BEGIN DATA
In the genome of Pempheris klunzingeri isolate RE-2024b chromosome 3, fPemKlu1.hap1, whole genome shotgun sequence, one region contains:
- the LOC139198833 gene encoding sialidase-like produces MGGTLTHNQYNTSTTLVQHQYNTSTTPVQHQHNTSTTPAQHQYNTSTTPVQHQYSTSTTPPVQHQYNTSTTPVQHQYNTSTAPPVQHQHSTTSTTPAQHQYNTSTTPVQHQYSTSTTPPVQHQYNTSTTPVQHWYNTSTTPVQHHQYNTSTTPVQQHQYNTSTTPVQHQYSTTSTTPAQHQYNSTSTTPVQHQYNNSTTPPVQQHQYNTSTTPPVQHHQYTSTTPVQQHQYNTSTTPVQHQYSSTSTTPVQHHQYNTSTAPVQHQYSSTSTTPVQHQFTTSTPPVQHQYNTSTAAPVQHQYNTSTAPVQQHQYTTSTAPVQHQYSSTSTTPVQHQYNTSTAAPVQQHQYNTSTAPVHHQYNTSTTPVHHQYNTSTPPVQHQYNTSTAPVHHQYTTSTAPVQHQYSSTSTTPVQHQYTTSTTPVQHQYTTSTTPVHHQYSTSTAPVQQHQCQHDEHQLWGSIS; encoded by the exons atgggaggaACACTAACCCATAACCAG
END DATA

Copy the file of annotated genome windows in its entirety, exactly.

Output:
In the genome of Pempheris klunzingeri isolate RE-2024b chromosome 3, fPemKlu1.hap1, whole genome shotgun sequence, one region contains:
- the LOC139198833 gene encoding sialidase-like produces MGGTLTHNQYNTSTTLVQHQYNTSTTPVQHQHNTSTTPAQHQYNTSTTPVQHQYSTSTTPPVQHQYNTSTTPVQHQYNTSTAPPVQHQHSTTSTTPAQHQYNTSTTPVQHQYSTSTTPPVQHQYNTSTTPVQHWYNTSTTPVQHHQYNTSTTPVQQHQYNTSTTPVQHQYSTTSTTPAQHQYNSTSTTPVQHQYNNSTTPPVQQHQYNTSTTPPVQHHQYTSTTPVQQHQYNTSTTPVQHQYSSTSTTPVQHHQYNTSTAPVQHQYSSTSTTPVQHQFTTSTPPVQHQYNTSTAAPVQHQYNTSTAPVQQHQYTTSTAPVQHQYSSTSTTPVQHQYNTSTAAPVQQHQYNTSTAPVHHQYNTSTTPVHHQYNTSTPPVQHQYNTSTAPVHHQYTTSTAPVQHQYSSTSTTPVQHQYTTSTTPVQHQYTTSTTPVHHQYSTSTAPVQQHQCQHDEHQLWGSIS; encoded by the exons atgggaggaACACTAACCCATAACCAG